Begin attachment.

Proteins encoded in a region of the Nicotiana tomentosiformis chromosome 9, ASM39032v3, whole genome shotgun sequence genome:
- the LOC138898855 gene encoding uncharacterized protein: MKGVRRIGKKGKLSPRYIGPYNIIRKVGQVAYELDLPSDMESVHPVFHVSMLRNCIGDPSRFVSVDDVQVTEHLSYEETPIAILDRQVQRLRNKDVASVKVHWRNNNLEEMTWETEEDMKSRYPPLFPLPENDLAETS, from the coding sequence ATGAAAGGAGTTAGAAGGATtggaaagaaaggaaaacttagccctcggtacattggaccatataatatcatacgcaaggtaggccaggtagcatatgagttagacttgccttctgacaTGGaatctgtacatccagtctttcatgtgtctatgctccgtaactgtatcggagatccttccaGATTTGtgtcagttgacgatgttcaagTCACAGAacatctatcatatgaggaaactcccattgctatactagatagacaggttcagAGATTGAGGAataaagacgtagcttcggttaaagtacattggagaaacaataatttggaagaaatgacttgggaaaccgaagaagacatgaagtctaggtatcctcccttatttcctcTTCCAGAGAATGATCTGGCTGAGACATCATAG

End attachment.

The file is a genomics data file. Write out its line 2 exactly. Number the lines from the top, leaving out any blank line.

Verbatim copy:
- the LOC138898855 gene encoding uncharacterized protein: MKGVRRIGKKGKLSPRYIGPYNIIRKVGQVAYELDLPSDMESVHPVFHVSMLRNCIGDPSRFVSVDDVQVTEHLSYEETPIAILDRQVQRLRNKDVASVKVHWRNNNLEEMTWETEEDMKSRYPPLFPLPENDLAETS, from the coding sequence ATGAAAGGAGTTAGAAGGATtggaaagaaaggaaaacttagccctcggtacattggaccatataatatcatacgcaaggtaggccaggtagcatatgagttagacttgccttctgacaTGGaatctgtacatccagtctttcatgtgtctatgctccgtaactgtatcggagatccttccaGATTTGtgtcagttgacgatgttcaagTCACAGAacatctatcatatgaggaaactcccattgctatactagatagacaggttcagAGATTGAGGAataaagacgtagcttcggttaaagtacattggagaaacaataatttggaagaaatgacttgggaaaccgaagaagacatgaagtctaggtatcctcccttatttcctcTTCCAGAGAATGATCTGGCTGAGACATCATAG